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These biologists created a gorgeous film about African glaciers
Chasing Ice launched a new sub-genre of horror films: Watch big beautiful glaciers melt. OK, that might not sound as date-night friendly as a slasher flick, but, hey, if a kid talking to a wagging finger named Tony can be scary, watching the Arctic melt away is downright terrifying. Filmmakers Neil Losin and Nathan Dappen recently joined the field with Snows of the Nile, a visually stunning documentary about the disappearing glaciers in Uganda’s Rwenzori Mountains (you can watch the trailer here).
Losin and Dappen brought a twist to their ice-gazing short by focusing on glaciers where you might not expect them: the tropics. The emerging filmmakers, who both have PhDs in biology and star in the film, got some financial help from a Dos Equis promotion. Snows follows their journey to the Rwenzori, with prints of its glaciers from a 1906 expedition in hand. And yes, as compared to the original photos, the glaciers have changed. A lot.
Grist interviewed Losin and Dappen about their respective transitions from young science students to photographers to documentarians — and on beer’s starring role.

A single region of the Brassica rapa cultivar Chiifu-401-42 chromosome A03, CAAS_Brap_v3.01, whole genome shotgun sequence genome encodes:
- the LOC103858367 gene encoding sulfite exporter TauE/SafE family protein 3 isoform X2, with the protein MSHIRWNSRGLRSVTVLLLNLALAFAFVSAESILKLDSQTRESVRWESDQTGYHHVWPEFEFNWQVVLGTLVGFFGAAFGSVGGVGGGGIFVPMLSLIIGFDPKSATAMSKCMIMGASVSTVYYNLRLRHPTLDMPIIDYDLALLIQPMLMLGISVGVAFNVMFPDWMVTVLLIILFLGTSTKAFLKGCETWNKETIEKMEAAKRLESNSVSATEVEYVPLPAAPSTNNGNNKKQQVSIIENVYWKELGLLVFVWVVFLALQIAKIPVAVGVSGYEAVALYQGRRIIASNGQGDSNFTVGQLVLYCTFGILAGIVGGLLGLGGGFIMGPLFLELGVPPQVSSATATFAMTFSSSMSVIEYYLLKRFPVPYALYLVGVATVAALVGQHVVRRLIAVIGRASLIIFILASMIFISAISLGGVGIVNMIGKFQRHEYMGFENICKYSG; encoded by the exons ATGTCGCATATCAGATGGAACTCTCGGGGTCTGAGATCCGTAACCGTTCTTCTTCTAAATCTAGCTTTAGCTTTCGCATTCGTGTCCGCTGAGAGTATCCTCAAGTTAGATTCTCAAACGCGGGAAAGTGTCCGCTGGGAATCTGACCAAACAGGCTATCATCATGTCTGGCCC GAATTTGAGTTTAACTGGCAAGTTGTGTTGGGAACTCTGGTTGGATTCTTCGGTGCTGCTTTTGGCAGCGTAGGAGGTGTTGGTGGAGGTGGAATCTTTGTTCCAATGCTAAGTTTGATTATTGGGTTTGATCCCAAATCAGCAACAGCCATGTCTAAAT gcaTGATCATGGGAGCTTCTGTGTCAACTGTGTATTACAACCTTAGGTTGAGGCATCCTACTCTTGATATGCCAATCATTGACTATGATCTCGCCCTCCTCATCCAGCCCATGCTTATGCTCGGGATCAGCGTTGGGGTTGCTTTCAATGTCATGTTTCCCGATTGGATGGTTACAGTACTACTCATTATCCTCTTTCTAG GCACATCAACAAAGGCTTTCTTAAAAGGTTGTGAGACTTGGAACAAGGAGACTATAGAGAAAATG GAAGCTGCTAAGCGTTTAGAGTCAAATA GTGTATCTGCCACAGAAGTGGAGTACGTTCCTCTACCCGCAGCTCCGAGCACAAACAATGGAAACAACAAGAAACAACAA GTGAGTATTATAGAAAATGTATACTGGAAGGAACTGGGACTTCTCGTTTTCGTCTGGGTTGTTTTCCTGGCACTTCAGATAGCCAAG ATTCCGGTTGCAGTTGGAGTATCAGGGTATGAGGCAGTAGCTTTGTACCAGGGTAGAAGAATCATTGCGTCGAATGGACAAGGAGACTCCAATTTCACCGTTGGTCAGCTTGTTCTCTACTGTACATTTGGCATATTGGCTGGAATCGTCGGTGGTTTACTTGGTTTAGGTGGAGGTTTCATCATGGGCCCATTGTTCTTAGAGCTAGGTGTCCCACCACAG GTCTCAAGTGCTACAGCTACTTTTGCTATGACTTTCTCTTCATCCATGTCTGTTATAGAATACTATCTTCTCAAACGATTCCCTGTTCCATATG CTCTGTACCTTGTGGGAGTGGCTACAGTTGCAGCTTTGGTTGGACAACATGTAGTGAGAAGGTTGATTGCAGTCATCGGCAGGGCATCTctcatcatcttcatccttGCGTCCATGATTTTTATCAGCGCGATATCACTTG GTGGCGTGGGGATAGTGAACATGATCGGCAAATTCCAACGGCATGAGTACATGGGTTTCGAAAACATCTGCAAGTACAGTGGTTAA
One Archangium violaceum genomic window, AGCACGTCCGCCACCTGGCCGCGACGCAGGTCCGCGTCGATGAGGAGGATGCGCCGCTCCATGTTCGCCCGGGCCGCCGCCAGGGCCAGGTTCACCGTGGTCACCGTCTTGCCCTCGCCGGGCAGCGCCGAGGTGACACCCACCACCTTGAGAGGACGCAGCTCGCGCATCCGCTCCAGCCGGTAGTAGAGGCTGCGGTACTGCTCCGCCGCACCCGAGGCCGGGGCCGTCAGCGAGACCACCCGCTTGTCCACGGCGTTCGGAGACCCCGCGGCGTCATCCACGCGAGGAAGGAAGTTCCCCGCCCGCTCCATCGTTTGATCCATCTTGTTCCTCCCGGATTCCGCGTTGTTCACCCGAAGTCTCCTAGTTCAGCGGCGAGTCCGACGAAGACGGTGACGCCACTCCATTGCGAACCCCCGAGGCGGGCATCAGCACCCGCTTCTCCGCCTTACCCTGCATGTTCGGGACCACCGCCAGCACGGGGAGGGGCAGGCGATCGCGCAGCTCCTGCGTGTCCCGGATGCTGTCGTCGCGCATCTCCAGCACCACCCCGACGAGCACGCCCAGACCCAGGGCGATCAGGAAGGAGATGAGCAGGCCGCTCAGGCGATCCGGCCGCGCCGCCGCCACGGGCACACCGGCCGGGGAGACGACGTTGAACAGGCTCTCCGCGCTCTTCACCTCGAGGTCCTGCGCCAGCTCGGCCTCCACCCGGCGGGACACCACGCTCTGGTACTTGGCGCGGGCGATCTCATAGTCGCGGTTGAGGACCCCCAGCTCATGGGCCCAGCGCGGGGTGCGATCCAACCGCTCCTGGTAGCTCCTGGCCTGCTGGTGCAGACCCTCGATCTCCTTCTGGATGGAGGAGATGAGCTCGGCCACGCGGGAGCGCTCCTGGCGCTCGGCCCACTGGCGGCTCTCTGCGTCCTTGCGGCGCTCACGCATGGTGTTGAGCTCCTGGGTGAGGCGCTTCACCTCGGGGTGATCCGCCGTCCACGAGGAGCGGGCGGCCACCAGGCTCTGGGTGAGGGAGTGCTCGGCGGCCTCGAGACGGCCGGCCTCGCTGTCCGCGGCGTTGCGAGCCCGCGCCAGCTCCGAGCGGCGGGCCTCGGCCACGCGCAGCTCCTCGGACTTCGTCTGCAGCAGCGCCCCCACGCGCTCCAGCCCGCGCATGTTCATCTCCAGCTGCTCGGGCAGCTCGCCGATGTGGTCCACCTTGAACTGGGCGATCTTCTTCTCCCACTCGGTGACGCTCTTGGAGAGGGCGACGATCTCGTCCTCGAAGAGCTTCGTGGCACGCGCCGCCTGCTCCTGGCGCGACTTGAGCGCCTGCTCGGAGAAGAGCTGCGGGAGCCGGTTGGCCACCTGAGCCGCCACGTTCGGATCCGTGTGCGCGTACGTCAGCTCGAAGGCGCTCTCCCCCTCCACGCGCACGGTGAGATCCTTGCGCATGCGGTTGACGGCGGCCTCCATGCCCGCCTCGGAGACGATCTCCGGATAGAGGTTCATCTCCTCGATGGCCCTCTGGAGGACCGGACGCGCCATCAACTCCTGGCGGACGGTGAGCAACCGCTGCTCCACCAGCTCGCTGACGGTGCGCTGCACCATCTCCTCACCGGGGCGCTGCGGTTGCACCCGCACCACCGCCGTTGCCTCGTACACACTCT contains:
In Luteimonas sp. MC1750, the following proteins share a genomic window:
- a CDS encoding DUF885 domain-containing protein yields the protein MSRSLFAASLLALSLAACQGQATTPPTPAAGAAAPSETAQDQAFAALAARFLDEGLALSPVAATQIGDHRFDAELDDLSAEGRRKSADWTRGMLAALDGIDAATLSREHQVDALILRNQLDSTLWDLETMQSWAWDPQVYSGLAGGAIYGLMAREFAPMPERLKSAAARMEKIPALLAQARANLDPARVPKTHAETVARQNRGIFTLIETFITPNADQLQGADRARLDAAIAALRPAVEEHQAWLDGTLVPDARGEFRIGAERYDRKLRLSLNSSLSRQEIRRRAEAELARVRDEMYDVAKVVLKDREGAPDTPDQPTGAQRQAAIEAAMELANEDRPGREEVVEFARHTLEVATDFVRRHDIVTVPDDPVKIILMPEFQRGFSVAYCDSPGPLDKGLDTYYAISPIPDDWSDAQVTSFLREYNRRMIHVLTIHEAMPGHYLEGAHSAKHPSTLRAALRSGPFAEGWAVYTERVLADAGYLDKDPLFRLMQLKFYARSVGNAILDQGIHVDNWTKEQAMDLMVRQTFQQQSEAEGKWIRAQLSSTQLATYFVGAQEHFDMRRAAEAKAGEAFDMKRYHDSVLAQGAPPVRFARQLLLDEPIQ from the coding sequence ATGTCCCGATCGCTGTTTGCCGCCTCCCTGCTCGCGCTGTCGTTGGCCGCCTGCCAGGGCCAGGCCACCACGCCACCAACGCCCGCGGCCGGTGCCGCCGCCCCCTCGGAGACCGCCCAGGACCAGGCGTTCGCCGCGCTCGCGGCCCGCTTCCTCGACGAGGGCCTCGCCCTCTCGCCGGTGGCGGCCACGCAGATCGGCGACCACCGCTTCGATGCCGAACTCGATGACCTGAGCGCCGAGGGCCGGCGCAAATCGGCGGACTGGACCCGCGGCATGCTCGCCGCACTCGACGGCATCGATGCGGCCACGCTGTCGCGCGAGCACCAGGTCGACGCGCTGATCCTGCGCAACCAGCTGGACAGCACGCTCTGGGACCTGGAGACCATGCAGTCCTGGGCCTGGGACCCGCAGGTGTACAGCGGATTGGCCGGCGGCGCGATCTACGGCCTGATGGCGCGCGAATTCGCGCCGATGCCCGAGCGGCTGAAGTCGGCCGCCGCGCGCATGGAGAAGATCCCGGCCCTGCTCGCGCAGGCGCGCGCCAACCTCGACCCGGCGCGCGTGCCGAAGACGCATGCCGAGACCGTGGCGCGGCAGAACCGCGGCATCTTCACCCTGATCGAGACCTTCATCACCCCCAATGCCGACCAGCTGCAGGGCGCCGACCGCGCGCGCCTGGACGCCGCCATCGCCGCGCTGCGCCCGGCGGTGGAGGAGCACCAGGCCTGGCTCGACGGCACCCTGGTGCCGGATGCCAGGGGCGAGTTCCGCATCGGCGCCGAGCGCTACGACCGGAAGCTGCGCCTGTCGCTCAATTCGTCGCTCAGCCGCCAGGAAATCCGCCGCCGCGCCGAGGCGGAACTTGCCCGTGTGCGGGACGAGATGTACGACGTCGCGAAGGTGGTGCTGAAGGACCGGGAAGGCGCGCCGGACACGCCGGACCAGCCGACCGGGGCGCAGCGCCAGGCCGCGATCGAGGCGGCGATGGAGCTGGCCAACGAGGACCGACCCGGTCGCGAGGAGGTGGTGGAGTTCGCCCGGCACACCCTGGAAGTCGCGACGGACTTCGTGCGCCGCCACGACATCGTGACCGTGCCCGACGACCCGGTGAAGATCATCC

On liquid courage:
Losin: I was a fan of [Dos Equis’] page because I loved The Most Interesting Man in the World campaign. And one day this thing about the “Stay Thirsty” grant came across my Facebook feed, and I thought “wow, I could really use that $25,000 — what could we pitch that would cost that much to do.”
Dappen: We already had this idea of documenting tropical glaciers that are disappearing, since not a lot of attention is given to them. Neil started doing research on the topic and he found the Rwenzori Mountains. And then he discovered there was this expedition there in 1906 that photographed the glaciers. We came up with the idea to replicate the photographs.
Losin: It turned out when all was said and done, the Rwenzori idea could cost about as much as the Dos Equis grant — or at least enough to get us there so we could get the footage to tell the story.
On finding science:
Losin: When I was 8 years old, my grandmother gave me an old bird book and a pair of binoculars that she got at a garage sale. And I was just like immediately hooked. I knew from that point forward that I wanted to do science in some way.
Dappen: Growing up, I didn’t know that I wanted to be a scientist. But my mom was an agricultural economist working mostly in the third world, and my dad was a doctor and a big adventurer. So I spent a lot of time traveling in kind of exotic locations, like in the new world tropics and in Africa.
On finding photography:
Losin: My passion for photography also started out with birds, but there’s sort of a barrier to entry for equipment costs to photograph birds because you need enormous, expensive lenses. But ultimately I was able to invest the money into getting a big telephoto lens, and my bird photographs were like the first images that I actually sold into magazines and books.